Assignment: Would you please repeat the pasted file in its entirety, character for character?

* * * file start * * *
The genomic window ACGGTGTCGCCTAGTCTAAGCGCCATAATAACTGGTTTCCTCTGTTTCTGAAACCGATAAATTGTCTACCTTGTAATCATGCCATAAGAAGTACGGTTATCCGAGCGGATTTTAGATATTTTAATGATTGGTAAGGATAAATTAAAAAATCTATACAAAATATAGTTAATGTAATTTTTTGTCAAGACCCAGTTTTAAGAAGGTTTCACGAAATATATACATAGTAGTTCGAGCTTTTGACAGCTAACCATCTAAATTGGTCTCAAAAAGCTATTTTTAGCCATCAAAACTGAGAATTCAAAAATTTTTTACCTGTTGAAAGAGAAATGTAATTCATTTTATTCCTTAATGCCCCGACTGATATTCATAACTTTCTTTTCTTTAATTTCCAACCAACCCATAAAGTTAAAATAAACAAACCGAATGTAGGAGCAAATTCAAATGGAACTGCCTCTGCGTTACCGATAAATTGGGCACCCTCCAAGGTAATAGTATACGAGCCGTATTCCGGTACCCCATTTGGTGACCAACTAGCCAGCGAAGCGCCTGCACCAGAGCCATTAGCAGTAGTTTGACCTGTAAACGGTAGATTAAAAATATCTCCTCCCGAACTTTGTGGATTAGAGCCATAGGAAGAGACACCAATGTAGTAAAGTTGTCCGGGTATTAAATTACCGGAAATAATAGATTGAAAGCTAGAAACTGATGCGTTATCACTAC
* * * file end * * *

The genomic window ACGGTGTCGCCTAGTCTAAGCGCCATAATAACTGGTTTCCTCTGTTTCTGAAACCGATAAATTGTCTACCTTGTAATCATGCCATAAGAAGTACGGTTATCCGAGCGGATTTTAGATATTTTAATGATTGGTAAGGATAAATTAAAAAATCTATACAAAATATAGTTAATGTAATTTTTTGTCAAGACCCAGTTTTAAGAAGGTTTCACGAAATATATACATAGTAGTTCGAGCTTTTGACAGCTAACCATCTAAATTGGTCTCAAAAAGCTATTTTTAGCCATCAAAACTGAGAATTCAAAAATTTTTTACCTGTTGAAAGAGAAATGTAATTCATTTTATTCCTTAATGCCCCGACTGATATTCATAACTTTCTTTTCTTTAATTTCCAACCAACCCATAAAGTTAAAATAAACAAACCGAATGTAGGAGCAAATTCAAATGGAACTGCCTCTGCGTTACCGATAAATTGGGCACCCTCCAAGGTAATAGTATACGAGCCGTATTCCGGTACCCCATTTGGTGACCAACTAGCCAGCGAAGCGCCTGCACCAGAGCCATTAGCAGTAGTTTGACCTGTAAACGGTAGATTAAAAATATCTCCTCCCGAACTTTGTGGATTAGAGCCATAGGAAGAGACACCAATGTAGTAAAGTTGTCCGGGTATTAAATTACCGGAAATAATAGATTGAAAGCTAGAAACTGATGCGTTATCACTAC